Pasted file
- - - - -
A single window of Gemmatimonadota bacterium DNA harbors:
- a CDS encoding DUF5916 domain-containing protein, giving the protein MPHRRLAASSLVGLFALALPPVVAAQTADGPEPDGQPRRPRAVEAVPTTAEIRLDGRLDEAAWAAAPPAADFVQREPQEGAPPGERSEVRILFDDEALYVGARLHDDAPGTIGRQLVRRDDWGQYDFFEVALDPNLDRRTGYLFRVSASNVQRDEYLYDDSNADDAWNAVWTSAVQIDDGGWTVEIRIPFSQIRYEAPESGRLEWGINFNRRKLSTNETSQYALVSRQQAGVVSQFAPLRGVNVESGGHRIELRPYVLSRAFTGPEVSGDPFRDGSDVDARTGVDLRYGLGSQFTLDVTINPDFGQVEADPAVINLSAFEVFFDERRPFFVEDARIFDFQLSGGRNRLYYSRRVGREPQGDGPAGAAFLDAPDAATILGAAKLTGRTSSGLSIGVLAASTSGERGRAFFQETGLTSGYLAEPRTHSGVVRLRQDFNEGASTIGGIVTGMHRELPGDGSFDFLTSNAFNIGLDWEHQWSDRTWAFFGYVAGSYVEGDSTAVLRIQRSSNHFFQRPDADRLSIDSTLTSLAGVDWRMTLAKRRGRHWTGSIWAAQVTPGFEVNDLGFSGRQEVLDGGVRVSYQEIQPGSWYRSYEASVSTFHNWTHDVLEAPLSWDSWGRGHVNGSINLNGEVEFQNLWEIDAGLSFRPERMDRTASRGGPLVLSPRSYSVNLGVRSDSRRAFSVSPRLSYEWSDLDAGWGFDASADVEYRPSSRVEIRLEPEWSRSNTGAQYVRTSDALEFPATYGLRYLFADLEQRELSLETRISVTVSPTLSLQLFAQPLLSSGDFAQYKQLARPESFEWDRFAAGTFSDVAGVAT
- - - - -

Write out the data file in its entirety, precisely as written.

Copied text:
A single window of Gemmatimonadota bacterium DNA harbors:
- a CDS encoding DUF5916 domain-containing protein, giving the protein MPHRRLAASSLVGLFALALPPVVAAQTADGPEPDGQPRRPRAVEAVPTTAEIRLDGRLDEAAWAAAPPAADFVQREPQEGAPPGERSEVRILFDDEALYVGARLHDDAPGTIGRQLVRRDDWGQYDFFEVALDPNLDRRTGYLFRVSASNVQRDEYLYDDSNADDAWNAVWTSAVQIDDGGWTVEIRIPFSQIRYEAPESGRLEWGINFNRRKLSTNETSQYALVSRQQAGVVSQFAPLRGVNVESGGHRIELRPYVLSRAFTGPEVSGDPFRDGSDVDARTGVDLRYGLGSQFTLDVTINPDFGQVEADPAVINLSAFEVFFDERRPFFVEDARIFDFQLSGGRNRLYYSRRVGREPQGDGPAGAAFLDAPDAATILGAAKLTGRTSSGLSIGVLAASTSGERGRAFFQETGLTSGYLAEPRTHSGVVRLRQDFNEGASTIGGIVTGMHRELPGDGSFDFLTSNAFNIGLDWEHQWSDRTWAFFGYVAGSYVEGDSTAVLRIQRSSNHFFQRPDADRLSIDSTLTSLAGVDWRMTLAKRRGRHWTGSIWAAQVTPGFEVNDLGFSGRQEVLDGGVRVSYQEIQPGSWYRSYEASVSTFHNWTHDVLEAPLSWDSWGRGHVNGSINLNGEVEFQNLWEIDAGLSFRPERMDRTASRGGPLVLSPRSYSVNLGVRSDSRRAFSVSPRLSYEWSDLDAGWGFDASADVEYRPSSRVEIRLEPEWSRSNTGAQYVRTSDALEFPATYGLRYLFADLEQRELSLETRISVTVSPTLSLQLFAQPLLSSGDFAQYKQLARPESFEWDRFAAGTFSDVAGVAT